Internal Revenue Service Reveals ‘Dirty Dozen’ Tax Scams for 2022 | Fox Rothschild LLP


The Internal Revenue Service has announced the first installment in its annual “Dirty Dozen” list of tax scams. Published annually, the “Dirty Dozen” includes the twelve most common tax scams that taxpayers may encounter, and is a strong indicator of where the IRS will focus its enforcement resources. The first four entries on the “Dirty Dozen” are potentially abusive arrangements involving charitable residual annuity trusts, Maltese individual pension arrangements, foreign captive insurance and monetized installment sales. In the coming days, the IRS will announce the eight additional tax scams that complete the “Dirty Dozen” for 2022.

In a press release, IRS Commissioner Chuck Rettig warned that “[t]Taxpayers should stop and think twice before including these dodgy arrangements on their tax returns. Taxpayers are legally responsible for what is on their return, not a promoter making promises and charging high fees. Taxpayers can help end these arrangements by relying on reputable tax professionals they know they can trust.

The top four scams on the “Dirty Dozen” list are described by the IRS as follows:

Use of Charitable Remainder Annuity Trust (CRAT) to eliminate taxable gains. In this transaction, the appreciated property is transferred to a CRAT. Taxpayers erroneously claim that the transfer of appreciated assets to the CRAT gives those assets an increase in fair market value basis as if they had been sold to the trust. The CRAT then sells the property but does not recognize the gain due to the increase in the claimed base. The CRAT then uses the proceeds to purchase a Single Premium Immediate Annuity (SPIA). The beneficiary declares, as income, only a small part of the annuity received from the SPIA. The recipient treats the remaining payment as an excluded portion representing a return on investment for which no tax is due.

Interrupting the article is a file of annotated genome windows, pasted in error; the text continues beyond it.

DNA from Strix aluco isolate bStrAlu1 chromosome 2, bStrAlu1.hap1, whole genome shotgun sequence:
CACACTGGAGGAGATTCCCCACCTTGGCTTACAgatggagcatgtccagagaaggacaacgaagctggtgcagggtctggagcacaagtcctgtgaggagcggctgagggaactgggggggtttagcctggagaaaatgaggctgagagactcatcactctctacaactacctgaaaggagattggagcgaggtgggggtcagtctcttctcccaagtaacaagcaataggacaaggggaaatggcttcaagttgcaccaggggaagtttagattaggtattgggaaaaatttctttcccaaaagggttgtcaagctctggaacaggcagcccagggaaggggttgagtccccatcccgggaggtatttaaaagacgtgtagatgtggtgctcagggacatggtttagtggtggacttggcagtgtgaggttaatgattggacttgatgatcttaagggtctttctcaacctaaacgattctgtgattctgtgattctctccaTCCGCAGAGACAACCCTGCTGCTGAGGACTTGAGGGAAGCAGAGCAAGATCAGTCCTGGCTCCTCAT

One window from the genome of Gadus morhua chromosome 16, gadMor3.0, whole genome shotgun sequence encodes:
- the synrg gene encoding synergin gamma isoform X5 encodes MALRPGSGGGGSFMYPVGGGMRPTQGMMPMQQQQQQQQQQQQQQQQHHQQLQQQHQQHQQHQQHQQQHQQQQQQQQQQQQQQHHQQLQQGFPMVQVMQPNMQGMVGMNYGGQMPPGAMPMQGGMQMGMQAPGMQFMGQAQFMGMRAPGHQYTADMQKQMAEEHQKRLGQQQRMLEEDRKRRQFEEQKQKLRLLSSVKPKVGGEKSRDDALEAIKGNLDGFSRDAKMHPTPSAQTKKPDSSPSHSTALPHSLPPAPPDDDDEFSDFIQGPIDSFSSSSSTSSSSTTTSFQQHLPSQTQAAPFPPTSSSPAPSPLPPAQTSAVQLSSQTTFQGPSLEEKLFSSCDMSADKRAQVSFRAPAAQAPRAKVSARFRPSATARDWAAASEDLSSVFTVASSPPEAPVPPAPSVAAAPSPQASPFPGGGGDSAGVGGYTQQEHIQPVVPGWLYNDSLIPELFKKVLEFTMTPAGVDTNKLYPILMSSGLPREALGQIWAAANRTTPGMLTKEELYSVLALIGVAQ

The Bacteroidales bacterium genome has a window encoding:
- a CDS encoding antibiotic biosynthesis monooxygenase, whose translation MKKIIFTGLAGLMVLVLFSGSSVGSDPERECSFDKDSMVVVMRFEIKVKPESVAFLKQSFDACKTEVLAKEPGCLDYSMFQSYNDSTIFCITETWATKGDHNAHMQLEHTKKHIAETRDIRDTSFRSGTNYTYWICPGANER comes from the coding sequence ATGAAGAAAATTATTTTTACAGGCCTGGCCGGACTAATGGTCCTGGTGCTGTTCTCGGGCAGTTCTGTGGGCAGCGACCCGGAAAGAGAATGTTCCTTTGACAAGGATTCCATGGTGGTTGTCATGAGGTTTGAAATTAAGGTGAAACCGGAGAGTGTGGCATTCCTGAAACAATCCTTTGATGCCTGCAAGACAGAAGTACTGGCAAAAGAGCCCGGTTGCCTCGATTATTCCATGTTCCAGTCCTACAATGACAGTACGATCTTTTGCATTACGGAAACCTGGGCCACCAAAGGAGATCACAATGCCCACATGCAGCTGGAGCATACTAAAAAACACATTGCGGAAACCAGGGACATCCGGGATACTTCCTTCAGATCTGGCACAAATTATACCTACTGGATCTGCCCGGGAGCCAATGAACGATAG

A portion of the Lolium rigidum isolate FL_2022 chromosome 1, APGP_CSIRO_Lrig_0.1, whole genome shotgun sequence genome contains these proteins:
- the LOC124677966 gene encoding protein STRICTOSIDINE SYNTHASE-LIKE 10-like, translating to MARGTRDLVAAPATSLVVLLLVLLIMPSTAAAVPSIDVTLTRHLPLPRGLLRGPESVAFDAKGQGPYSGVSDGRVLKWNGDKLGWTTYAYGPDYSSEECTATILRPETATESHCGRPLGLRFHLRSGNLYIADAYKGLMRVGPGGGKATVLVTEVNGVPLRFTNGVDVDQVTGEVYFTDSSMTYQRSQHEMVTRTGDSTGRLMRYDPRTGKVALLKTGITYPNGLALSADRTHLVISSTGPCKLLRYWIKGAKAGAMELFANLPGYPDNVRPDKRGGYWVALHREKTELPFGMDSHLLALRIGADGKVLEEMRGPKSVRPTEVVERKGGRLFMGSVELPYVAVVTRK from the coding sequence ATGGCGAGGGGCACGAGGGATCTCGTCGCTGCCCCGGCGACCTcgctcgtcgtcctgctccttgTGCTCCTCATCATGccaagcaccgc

Maltese (or foreign) pension schemes abusing the Treaty. In these transactions, US citizens or residents attempt to avoid US tax by making contributions to certain foreign individual pension schemes in Malta (or possibly other foreign countries). In these transactions, the individual generally does not have a local connection and local law allows contributions in a form other than cash or does not limit the amount of contributions based on income from employment or business. independent activities. By asserting that the foreign arrangement is a “pension fund” for US tax treaty purposes, the US taxpayer is claiming an exemption from US income tax on income and distributions from the foreign arrangement.

Puerto Rican and other foreign captive insurance. In these transactions, U.S. owners of closely held entities participate in a purported insurance arrangement with a Puerto Rican or other foreign company with separate cell agreements or asset plans in which the U.S. owner has an interest. financial. The U.S.-based person or entity claims deductions for the cost of “insurance coverage” provided by a front insurer, who reinsures the “coverage” with the foreign company. Features of insurance agreements will typically include one or more of the following: implausible risks covered, arm’s length pricing, and lack of a commercial purpose for entering into the agreement.

Monetized installment sales. These transactions involve the use of the installment sale rules in Section 453 by a seller who, within one year of selling a property, actually receives the proceeds of the sale in the form of loans. In a typical transaction, the seller enters into a contract to sell an appraised asset to a buyer for cash, and then sells the same asset to an intermediary in return for an installment payment. The intermediary then sells the property to the buyer and receives the purchase price in cash. Through a series of related steps, the seller receives an amount equal to the selling price, less various transaction fees, in the form of a non-recourse, unsecured loan.

The IRS recommends that taxpayers who have already claimed tax benefits from any of these four transactions consider taking corrective action, such as filing an amended return and seeking independent advice. If applicable, the IRS will challenge the purported tax benefits of transactions on this list and may impose accuracy penalties ranging from 20% to 40%, or a civil fraud penalty of 75% of any underpayment of tax.

To combat the growing variety of these potentially abusive transactions, the IRS created the Promoter Investigations Office to coordinate enforcement activities and focus on participants and promoters of abusive tax avoidance transactions. . The IRS has a variety of means to find potentially abusive transactions, including reviews, promoter investigations, whistleblower claims, data analysis, and review of marketing materials.

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